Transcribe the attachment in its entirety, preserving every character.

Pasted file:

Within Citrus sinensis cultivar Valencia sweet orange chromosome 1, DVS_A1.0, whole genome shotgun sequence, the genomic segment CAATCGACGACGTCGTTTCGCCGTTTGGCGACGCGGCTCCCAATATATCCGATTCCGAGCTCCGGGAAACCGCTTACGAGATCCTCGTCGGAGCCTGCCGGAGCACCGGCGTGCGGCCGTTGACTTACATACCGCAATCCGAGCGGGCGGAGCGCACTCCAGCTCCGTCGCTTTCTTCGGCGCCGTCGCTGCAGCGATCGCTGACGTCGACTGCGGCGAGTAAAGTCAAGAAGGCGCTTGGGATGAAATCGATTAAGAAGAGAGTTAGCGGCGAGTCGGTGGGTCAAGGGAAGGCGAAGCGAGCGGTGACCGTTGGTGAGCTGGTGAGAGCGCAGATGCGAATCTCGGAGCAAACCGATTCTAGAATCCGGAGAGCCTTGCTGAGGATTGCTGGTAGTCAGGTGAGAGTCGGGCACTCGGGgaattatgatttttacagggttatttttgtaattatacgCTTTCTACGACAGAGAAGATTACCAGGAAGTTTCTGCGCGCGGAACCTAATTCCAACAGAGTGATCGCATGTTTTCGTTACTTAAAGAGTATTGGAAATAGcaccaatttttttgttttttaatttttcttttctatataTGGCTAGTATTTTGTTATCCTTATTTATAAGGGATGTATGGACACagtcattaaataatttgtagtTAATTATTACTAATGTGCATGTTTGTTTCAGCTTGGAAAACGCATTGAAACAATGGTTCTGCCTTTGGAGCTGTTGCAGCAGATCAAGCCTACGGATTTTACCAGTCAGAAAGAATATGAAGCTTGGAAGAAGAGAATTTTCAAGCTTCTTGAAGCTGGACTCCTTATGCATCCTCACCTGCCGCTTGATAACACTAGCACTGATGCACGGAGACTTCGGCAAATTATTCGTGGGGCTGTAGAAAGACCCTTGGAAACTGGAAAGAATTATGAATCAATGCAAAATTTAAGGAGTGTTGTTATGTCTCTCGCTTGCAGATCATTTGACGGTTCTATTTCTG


Within Citrus sinensis cultivar Valencia sweet orange chromosome 1, DVS_A1.0, whole genome shotgun sequence, the genomic segment CAATCGACGACGTCGTTTCGCCGTTTGGCGACGCGGCTCCCAATATATCCGATTCCGAGCTCCGGGAAACCGCTTACGAGATCCTCGTCGGAGCCTGCCGGAGCACCGGCGTGCGGCCGTTGACTTACATACCGCAATCCGAGCGGGCGGAGCGCACTCCAGCTCCGTCGCTTTCTTCGGCGCCGTCGCTGCAGCGATCGCTGACGTCGACTGCGGCGAGTAAAGTCAAGAAGGCGCTTGGGATGAAATCGATTAAGAAGAGAGTTAGCGGCGAGTCGGTGGGTCAAGGGAAGGCGAAGCGAGCGGTGACCGTTGGTGAGCTGGTGAGAGCGCAGATGCGAATCTCGGAGCAAACCGATTCTAGAATCCGGAGAGCCTTGCTGAGGATTGCTGGTAGTCAGGTGAGAGTCGGGCACTCGGGgaattatgatttttacagggttatttttgtaattatacgCTTTCTACGACAGAGAAGATTACCAGGAAGTTTCTGCGCGCGGAACCTAATTCCAACAGAGTGATCGCATGTTTTCGTTACTTAAAGAGTATTGGAAATAGcaccaatttttttgttttttaatttttcttttctatataTGGCTAGTATTTTGTTATCCTTATTTATAAGGGATGTATGGACACagtcattaaataatttgtagtTAATTATTACTAATGTGCATGTTTGTTTCAGCTTGGAAAACGCATTGAAACAATGGTTCTGCCTTTGGAGCTGTTGCAGCAGATCAAGCCTACGGATTTTACCAGTCAGAAAGAATATGAAGCTTGGAAGAAGAGAATTTTCAAGCTTCTTGAAGCTGGACTCCTTATGCATCCTCACCTGCCGCTTGATAACACTAGCACTGATGCACGGAGACTTCGGCAAATTATTCGTGGGGCTGTAGAAAGACCCTTGGAAACTGGAAAGAATTATGAATCAATGCAAAATTTAAGGAGTGTTGTTATGTCTCTCGCTTGCAGATCATTTGACGGTTCTATTTCTG